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A la carte: Taking a look at mints

| Tuesday, July 2, 2013, 9:00 p.m.
Keep your cool - and your coolers cold - this summer with help from a Mason Tumbler from Aladdin. The 20-ounce insulated blue-tinted mug works well with lemonade, smoothies or something more potent (we're thinking strawberry margaritas).
Keep your cool - and your coolers cold - this summer with help from a Mason Tumbler from Aladdin. The 20-ounce insulated blue-tinted mug works well with lemonade, smoothies or something more potent (we're thinking strawberry margaritas).

Tucker Yoder, executive chef of the Clifton Inn in Charlottesville, Va., offers his take on mint:

“Of all the varieties, I like chocolate mint the best. It has a dark note to it and seems less minty,” he says. “The most delicately scented and flavored leaves are the three or four tender ones at the top of the plant. I like the taste of mint and basil together; at the restaurant, we use the combination in a shaved asparagus salad with a licorice vinaigrette.”

His tips:

• Use lots of mint to infuse high-proof alcohol. Stuff 4 to 8 ounces (including stems) in a 750-milliliter bottle of high-test vodka. Let it sit for 3 or 4 days, then strain. We then like to add some bitter root, such as cinchona, and let that sit for 4 days. Strain, mix the whole lot with 250 or 300 ml of homemade honey syrup, and you've got a nice after-dinner drink. Keep it in the freezer.

• Make mint tea: Tear up a big bunch of leaves and throw them into a large Mason jar filled with water. Let it sit in a full day's sun.

• Don't chop it up too much. Use a sharp knife so it doesn't get all black.

Care and feeding of teeth

According to the Centers for Disease Control, one of every four adults older than 65 has no natural teeth. Which makes it a drag to eat corn-on-the-cob on the 4th of July.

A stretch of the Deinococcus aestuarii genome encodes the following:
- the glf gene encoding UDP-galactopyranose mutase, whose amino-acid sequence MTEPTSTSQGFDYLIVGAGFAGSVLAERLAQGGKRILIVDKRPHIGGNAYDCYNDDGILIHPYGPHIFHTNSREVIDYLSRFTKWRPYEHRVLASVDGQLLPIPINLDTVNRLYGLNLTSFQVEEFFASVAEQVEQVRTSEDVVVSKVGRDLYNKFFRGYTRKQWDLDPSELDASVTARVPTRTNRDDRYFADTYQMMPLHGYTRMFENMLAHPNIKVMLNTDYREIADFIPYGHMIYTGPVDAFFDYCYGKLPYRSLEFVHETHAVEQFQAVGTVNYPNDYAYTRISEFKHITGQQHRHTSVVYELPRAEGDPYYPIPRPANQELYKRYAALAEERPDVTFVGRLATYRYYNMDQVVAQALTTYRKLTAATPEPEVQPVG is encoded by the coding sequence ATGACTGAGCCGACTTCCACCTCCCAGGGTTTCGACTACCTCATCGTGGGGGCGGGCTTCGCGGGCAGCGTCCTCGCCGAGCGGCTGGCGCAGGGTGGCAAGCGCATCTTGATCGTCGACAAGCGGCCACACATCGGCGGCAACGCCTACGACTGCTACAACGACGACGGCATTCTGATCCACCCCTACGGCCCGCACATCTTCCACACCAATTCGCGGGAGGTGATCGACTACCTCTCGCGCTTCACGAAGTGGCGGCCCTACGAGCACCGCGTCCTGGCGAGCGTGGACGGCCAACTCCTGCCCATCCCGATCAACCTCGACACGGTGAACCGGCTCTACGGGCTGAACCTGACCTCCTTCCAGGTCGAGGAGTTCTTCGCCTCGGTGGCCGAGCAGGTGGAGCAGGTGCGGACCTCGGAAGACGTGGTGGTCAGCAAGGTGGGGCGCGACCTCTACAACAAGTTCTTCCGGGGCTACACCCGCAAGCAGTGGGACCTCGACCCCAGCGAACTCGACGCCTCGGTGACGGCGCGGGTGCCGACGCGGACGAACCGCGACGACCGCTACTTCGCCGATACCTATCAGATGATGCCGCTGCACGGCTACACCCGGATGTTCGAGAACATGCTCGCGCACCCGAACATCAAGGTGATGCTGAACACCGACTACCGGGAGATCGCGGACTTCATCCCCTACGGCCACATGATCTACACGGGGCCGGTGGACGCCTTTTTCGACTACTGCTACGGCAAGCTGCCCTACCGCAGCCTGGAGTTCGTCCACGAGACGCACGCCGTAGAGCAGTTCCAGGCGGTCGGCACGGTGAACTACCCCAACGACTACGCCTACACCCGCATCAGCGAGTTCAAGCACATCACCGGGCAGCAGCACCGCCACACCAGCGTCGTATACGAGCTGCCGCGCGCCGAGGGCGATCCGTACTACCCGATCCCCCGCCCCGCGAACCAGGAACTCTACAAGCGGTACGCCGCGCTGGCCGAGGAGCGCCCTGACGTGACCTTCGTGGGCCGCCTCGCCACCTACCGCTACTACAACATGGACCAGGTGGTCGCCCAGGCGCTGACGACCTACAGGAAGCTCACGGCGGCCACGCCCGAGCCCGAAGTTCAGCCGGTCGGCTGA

Nutrients maintain strong teeth and strong teeth maintain our ability to get nutrients. Here's the latest on this topic from a recent position paper by the Academy of Nutrition and Dietetics:

Bacteria that live in our mouth love sugar. When they feed on “fermentable carbohydrates,” they produce acids that destroy the protective mineral coating of tooth enamel. And they produce enzymes that attack proteins in the teeth. Result: weak, decayed teeth.

So what are “fermentable carbs” that pump up mouth bacteria? Beverages sweetened with sugar including soda, fruit drinks, energy drinks, and sweet tea.

Here's the good news: Some foods and food ingredients can actually protect our teeth from decay. Chew on these:

Sugar-free chewing gum. Chewing stimulates saliva that bathes teeth with antibacterial agents that neutralize bad acids in your mouth. And the sweeteners used in sugar-free candies and mints — such as xylitol and mannitol — do not feed mouth bacteria.

Fresh fruits and vegetables. Vitamin C in these foods is used to make collagen — a vital protein for healthy gums — the better to support your teeth. And chewing these fibrous foods keep gums healthy and produces protective saliva.

Protein foods. Meat, eggs, cheese, fish, beans and legumes strengthen teeth and gums. Proteins also arm saliva with its antibacterial properties.

Whole-grain, low-sugar breads and cereals. They provide a host of nutrients that enhance our immune response to fight off pesky bacteria.

New school snack rules

The government for the first time is proposing broad new standards to make sure all foods sold in schools are healthful. The rule announced June 27 will apply to “a la carte” lines in school cafeterias, vending machines, snack bars and any other food sold regularly on campus. It won't apply to fundraisers, after-school concession stands, class parties or foods brought from home.

A separate set of rules already applies to free and low-cost meals in the main lunch line that are subsidized by the federal government.

Under the new rules, most food sold in school will now be subject to fat, calorie, sugar and sodium limits. Snack foods will have to be less than 200 calories and have some nutritional value.

Some examples of what could be in and out under the rules, provided the items meet or don't meet all of the requirements:

What's in: Baked potato chips, granola bars, cereal bars, trail mix, dried fruits, fruit cups, yogurt, sugarless gum, whole grain-rich muffins, 100 percent juice drinks, diet soda (high schools), flavored water (high schools), diet sports drinks (high schools), unsweetened or diet iced teas (high schools), baked lower-fat french fries, healthier pizzas with whole-grain crust, lean hamburgers with whole-wheat buns

What's out: Candy, snack cakes, most cookies, pretzels, high-calorie sodas, high-calorie sports drinks, juice drinks that are not 100 percent juice, most ice cream and ice cream treats, high-fat chips and snacks, greasy pizza, deep-fried, high-fat foods

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